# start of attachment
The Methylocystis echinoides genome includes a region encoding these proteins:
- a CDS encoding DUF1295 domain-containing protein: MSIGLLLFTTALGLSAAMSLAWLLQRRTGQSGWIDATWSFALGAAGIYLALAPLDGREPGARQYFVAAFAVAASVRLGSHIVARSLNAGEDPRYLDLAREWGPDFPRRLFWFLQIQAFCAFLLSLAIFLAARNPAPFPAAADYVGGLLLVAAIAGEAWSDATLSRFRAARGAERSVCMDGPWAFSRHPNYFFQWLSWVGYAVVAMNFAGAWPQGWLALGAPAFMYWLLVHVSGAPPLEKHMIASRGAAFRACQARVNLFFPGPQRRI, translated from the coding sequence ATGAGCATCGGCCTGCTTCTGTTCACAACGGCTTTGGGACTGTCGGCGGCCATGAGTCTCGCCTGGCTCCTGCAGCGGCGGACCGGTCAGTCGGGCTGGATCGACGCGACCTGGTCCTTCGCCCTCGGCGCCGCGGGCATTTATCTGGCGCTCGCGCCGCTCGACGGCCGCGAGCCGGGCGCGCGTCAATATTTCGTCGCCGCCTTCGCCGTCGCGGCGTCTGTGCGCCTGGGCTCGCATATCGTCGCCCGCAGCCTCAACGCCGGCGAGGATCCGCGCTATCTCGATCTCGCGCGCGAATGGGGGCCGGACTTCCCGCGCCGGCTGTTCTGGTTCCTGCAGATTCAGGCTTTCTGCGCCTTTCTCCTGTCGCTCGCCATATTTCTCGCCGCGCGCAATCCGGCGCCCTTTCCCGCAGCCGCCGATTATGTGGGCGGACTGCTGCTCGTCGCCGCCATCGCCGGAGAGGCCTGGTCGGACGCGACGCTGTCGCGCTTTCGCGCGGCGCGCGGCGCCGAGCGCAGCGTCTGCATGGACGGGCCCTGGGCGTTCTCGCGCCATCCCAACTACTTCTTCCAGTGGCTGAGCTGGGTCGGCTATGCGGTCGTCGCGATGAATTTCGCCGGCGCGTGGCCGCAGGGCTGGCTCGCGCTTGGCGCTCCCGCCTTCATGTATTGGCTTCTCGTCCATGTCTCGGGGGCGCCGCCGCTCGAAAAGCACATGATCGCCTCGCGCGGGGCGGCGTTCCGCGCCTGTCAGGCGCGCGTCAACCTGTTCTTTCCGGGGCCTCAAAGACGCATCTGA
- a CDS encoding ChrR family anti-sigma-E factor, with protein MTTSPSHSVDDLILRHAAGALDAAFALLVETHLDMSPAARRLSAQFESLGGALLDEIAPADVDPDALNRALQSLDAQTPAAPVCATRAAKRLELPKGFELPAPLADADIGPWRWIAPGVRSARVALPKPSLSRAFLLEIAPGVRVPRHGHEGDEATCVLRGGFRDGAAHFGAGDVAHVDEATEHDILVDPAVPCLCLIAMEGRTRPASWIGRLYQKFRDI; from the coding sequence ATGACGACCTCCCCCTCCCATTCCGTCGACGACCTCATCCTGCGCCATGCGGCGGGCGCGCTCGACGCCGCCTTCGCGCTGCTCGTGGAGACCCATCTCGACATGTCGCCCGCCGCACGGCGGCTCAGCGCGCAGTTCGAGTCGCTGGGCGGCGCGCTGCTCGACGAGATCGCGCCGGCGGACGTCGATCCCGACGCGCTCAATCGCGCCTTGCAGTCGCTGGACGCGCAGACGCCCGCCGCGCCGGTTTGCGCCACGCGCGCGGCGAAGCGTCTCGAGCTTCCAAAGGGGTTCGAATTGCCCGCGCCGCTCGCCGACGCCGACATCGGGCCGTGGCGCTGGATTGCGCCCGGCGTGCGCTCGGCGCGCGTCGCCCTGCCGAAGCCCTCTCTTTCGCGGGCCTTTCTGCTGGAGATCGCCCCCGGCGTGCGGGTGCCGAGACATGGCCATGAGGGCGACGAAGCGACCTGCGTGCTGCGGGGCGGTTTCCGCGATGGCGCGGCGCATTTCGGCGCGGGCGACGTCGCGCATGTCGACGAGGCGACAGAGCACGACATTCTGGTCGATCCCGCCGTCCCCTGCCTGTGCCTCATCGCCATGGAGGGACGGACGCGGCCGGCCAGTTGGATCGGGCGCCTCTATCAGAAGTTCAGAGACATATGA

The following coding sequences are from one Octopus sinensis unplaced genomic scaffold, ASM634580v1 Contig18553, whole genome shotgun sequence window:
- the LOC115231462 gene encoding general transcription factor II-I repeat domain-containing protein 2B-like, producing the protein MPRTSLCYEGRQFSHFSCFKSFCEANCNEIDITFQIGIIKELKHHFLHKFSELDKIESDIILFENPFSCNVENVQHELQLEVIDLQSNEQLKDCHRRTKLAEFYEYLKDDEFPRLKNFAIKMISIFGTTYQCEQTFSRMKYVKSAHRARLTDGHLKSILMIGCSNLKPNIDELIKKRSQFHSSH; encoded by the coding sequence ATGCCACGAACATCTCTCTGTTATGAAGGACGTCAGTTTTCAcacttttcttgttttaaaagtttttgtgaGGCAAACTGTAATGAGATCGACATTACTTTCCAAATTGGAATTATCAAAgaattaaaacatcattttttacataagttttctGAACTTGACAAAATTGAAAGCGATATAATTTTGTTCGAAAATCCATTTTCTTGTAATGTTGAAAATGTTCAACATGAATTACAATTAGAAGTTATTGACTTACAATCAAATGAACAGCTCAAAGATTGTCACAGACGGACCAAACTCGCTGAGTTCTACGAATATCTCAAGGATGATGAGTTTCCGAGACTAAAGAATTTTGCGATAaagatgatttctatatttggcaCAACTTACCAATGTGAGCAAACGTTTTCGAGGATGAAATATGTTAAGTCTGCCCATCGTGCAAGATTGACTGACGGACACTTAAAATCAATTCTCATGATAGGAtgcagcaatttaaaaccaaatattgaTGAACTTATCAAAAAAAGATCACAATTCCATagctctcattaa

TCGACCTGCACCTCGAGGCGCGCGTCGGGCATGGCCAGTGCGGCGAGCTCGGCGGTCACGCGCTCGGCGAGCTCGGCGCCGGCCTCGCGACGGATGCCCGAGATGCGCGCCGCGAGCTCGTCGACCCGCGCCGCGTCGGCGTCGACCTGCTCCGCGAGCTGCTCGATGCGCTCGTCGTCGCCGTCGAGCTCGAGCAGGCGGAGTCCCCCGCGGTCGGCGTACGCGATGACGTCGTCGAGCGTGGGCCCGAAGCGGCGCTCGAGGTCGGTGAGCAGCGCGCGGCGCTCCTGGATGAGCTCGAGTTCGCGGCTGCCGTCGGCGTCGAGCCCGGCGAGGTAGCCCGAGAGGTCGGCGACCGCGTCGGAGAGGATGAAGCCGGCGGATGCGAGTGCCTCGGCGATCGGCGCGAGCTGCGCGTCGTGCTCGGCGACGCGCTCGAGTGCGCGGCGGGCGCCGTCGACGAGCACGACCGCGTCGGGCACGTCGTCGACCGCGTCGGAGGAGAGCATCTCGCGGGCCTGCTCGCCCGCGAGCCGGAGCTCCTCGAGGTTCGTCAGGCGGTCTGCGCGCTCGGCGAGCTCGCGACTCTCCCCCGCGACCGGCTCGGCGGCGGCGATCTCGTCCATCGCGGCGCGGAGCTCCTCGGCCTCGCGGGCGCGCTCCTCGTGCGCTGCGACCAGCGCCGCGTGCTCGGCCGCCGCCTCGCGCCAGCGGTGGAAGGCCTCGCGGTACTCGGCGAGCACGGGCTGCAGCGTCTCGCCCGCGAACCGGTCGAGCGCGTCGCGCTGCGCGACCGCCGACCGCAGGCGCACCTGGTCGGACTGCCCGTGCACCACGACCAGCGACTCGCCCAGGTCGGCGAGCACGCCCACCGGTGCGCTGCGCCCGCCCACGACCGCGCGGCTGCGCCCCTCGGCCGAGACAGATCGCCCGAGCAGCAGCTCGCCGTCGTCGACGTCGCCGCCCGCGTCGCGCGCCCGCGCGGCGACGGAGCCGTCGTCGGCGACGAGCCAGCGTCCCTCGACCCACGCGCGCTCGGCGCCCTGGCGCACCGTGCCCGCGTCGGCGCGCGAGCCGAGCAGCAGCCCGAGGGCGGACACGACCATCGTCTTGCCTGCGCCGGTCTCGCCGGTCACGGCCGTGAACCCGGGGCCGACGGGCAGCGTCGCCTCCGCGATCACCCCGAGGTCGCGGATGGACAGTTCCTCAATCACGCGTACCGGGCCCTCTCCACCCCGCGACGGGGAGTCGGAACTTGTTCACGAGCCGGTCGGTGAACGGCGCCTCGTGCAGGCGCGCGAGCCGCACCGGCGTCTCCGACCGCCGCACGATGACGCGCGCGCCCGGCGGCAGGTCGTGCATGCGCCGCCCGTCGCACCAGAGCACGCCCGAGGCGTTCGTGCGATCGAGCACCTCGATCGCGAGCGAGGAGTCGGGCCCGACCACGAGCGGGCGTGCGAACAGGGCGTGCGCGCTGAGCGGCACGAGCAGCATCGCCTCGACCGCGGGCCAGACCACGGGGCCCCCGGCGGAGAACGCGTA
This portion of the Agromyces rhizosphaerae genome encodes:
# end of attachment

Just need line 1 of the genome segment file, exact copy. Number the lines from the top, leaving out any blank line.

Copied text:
The Methylocystis echinoides genome includes a region encoding these proteins: